In this study, we examined changes in the gene expression and synthesis of immunomodulatory mediators following UCA treatment of primary human keratinocytes using DNA microarrays, RT-PCR, and ELISA. We report that cis-UCA, but not trans-UCA, induces gene transcription that leads to enhanced production of PGE2 and cytokines in primary human keratinocytes.

Primary cultures of human normal epidermal keratinocytes were prepared from biopsies taken from the unexposed buttock skin of six Caucasian volunteers. The profile of the donors are shown in Table I. The procedure was approved by St Thomas’ Hospital Ethics Committee (London, U.K.) and the donors gave written informed consent. Briefly, the biopsies were treated with 2 mg/ml dispase (Invitrogen) in PBS at 6°C overnight. The epidermal sheets were separated from the dermis and dissociated in 0.5% trypsin in PBS at 37°C. The keratinocyte suspension was centrifuged and the pellet was resuspended in serum-free keratinocyte medium supplemented with 50 μg/ml pituitary extract, 2.5 ng/ml epidermal growth factor, 100 U/ml penicillin, and 100 μg/ml streptomycin (Invitrogen). The cells were maintained at 37°C in 5% CO2 and passaged at 60% confluency. The medium was changed every 2 days. For all experiments, keratinocytes in the third passage were grown to 80% confluency (1.5–2 × 106 cells per 75-cm2 flask). They were fed 24 h before treatment and 24 h after treatment were washed with PBS once and then harvested by trypsinization. For RNA isolation, cells were lysed directly in the flask by the addition of RNA-Bee reagent. The number of viable cells was counted using a trypan blue dye exclusion assay.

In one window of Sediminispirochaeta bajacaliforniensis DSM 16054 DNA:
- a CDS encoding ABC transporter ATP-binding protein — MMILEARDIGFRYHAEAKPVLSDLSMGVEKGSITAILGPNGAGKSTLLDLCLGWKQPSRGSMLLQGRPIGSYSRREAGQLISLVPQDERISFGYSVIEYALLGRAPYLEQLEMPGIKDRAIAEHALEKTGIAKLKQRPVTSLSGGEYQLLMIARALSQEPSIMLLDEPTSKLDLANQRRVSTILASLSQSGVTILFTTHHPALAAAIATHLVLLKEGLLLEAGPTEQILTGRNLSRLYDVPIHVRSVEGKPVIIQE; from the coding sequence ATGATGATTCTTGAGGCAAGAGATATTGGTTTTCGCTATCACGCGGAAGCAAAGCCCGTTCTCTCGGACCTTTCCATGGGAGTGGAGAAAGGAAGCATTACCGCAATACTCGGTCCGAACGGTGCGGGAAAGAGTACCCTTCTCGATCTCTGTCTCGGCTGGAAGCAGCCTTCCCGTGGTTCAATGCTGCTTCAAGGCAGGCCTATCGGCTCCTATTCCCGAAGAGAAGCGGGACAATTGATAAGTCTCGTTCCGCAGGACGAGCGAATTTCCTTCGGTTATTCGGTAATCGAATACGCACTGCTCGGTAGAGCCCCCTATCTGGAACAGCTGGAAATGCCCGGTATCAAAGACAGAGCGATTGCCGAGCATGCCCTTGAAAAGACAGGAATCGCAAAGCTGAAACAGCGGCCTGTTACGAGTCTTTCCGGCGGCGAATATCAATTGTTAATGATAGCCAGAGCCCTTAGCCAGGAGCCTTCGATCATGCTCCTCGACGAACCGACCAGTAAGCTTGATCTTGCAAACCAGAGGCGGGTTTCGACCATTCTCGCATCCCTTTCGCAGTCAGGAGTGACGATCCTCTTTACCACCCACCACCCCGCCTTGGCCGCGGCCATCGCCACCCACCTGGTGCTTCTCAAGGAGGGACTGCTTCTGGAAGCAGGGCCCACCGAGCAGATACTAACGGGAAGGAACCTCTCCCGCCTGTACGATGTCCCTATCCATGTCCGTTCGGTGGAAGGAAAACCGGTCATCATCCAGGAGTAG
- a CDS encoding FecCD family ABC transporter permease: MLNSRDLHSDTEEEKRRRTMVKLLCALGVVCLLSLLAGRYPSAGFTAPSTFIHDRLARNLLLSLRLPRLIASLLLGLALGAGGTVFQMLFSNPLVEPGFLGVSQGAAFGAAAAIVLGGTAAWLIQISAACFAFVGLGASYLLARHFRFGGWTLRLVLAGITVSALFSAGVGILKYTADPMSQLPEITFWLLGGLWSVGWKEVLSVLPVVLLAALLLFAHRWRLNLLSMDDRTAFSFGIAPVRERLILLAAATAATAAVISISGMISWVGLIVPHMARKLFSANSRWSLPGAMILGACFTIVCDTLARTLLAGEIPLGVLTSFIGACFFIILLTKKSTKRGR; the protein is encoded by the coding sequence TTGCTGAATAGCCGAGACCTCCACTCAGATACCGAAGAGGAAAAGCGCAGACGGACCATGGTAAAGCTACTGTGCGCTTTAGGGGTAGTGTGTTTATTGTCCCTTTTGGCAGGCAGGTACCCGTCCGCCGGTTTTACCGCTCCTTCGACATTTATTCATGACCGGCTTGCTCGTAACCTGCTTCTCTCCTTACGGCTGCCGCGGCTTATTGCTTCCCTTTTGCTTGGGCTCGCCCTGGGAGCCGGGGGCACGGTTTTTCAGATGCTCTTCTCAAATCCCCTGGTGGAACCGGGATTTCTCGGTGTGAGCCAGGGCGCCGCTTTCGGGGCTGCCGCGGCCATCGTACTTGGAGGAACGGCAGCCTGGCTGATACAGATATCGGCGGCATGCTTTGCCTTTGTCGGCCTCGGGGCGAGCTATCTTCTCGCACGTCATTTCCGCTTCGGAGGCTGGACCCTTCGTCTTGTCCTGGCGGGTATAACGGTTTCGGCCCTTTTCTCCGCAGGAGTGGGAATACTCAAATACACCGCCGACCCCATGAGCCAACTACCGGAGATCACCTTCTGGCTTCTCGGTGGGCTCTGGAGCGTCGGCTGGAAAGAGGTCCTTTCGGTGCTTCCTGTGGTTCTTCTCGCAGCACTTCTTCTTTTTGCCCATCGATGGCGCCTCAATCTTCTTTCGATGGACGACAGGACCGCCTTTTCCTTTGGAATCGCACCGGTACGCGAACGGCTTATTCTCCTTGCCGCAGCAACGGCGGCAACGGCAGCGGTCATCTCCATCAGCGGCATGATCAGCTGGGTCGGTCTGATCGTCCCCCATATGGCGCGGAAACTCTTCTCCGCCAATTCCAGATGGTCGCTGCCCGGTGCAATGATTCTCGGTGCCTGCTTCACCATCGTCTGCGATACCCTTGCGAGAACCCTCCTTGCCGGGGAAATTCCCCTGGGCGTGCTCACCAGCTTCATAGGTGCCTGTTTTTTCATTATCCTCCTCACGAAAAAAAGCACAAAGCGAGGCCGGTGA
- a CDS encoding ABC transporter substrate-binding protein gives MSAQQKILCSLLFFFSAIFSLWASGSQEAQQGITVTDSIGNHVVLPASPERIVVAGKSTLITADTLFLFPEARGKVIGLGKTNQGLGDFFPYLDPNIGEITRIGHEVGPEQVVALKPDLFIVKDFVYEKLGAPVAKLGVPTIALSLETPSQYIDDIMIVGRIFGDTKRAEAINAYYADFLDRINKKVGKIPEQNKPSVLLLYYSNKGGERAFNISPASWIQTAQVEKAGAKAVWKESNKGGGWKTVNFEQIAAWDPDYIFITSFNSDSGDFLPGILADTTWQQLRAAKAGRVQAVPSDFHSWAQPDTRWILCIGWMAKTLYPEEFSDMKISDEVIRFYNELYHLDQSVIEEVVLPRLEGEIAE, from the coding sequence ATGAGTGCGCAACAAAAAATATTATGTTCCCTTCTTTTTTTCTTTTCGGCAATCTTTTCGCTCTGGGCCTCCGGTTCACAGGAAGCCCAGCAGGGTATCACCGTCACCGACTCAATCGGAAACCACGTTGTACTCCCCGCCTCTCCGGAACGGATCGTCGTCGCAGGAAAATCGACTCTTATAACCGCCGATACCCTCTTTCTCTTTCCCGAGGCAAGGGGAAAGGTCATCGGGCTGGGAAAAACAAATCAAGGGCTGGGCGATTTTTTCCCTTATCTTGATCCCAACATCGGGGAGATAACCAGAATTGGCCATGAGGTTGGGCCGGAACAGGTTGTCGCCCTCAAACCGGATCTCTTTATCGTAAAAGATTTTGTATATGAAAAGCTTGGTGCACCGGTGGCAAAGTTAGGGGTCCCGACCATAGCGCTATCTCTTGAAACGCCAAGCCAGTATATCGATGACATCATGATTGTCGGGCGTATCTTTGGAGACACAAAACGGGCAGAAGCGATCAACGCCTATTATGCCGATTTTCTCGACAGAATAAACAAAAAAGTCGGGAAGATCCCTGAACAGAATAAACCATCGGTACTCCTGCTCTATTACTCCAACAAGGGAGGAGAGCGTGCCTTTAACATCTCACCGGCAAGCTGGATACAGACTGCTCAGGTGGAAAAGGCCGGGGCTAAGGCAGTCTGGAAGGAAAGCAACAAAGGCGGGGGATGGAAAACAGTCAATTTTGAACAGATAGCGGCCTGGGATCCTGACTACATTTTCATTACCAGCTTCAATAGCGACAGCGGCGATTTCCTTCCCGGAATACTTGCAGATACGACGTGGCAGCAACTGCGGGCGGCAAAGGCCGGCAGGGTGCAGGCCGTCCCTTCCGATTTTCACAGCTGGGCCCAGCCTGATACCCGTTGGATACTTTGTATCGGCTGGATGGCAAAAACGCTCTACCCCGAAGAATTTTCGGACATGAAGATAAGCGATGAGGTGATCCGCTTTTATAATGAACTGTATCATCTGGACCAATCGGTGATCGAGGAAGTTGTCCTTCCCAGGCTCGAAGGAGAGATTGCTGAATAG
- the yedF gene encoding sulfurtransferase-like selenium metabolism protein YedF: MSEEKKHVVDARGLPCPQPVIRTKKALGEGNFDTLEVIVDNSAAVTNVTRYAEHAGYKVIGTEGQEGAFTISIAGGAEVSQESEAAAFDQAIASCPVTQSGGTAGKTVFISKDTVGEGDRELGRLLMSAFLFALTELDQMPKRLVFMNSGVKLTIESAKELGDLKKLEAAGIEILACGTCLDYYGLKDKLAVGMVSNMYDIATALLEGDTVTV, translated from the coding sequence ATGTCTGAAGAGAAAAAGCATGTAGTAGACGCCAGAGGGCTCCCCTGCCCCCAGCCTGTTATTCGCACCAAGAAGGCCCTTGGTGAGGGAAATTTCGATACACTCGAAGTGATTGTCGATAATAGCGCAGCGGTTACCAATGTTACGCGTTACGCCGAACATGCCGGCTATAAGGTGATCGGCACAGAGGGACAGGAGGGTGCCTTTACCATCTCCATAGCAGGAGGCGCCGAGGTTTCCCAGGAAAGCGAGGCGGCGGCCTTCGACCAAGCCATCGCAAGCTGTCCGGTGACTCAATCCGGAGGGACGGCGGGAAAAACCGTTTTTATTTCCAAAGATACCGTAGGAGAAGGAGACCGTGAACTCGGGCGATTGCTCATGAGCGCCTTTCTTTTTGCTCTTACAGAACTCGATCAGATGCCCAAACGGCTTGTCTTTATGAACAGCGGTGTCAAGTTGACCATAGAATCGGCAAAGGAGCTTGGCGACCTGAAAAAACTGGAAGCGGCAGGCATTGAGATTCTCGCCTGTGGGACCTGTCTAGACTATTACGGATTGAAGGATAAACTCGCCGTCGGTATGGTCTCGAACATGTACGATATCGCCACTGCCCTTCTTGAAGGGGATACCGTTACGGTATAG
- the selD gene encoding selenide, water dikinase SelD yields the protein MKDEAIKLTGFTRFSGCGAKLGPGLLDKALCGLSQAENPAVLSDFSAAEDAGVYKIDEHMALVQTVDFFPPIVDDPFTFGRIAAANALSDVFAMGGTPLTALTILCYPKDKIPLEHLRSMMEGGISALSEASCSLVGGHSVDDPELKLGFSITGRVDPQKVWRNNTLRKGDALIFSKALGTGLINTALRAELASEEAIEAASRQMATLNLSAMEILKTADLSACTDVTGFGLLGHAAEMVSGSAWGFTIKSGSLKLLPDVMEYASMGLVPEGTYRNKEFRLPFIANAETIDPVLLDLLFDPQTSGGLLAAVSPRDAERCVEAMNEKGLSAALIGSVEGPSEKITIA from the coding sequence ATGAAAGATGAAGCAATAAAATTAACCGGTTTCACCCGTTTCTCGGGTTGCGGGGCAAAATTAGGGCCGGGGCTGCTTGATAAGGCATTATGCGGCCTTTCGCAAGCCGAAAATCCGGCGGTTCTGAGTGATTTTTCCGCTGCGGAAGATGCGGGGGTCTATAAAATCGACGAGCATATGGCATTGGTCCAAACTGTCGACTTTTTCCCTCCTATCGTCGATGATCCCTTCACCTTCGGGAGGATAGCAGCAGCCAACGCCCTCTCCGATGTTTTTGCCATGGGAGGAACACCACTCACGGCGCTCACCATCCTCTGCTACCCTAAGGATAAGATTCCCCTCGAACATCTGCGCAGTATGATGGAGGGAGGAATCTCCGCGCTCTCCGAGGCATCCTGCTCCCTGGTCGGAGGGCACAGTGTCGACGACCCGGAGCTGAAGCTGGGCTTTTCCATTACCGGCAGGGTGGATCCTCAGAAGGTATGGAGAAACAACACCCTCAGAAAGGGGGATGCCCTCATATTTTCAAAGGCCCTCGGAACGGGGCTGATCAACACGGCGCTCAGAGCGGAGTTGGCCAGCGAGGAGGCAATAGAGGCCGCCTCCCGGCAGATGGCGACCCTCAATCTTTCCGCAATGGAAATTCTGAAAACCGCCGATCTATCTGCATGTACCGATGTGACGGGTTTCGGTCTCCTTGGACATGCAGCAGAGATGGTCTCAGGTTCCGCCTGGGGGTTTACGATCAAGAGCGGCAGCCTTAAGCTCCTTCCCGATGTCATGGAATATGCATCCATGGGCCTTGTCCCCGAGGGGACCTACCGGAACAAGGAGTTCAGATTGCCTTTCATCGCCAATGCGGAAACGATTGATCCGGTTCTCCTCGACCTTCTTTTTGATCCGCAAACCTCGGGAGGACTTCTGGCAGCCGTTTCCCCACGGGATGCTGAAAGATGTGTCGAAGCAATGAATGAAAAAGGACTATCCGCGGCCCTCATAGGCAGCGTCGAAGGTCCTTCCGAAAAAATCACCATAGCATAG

Table I.

The profile of the donors

DonorAgeSexSkin TypeaMEDb (J/cm2)Analysis
23 Microarray, RT-PCR 
24 III 12 Microarray, RT-PCR 
30 ELISA 
62 I/II ELISA, RT-PCR 
26 III/IV ELISA 
30 III/IV ELISA 
DonorAgeSexSkin TypeaMEDb (J/cm2)Analysis
23 Microarray, RT-PCR 
24 III 12 Microarray, RT-PCR 
30 ELISA 
62 I/II ELISA, RT-PCR 
26 III/IV ELISA 
30 III/IV ELISA 
a

Modified Fitzpatrick skin type system: I, white skin always burns, never tans; II, white skin always burns, tans minimally; III, white skin sometimes burns, always tans; IV, white skin rarely burns, tans well.

b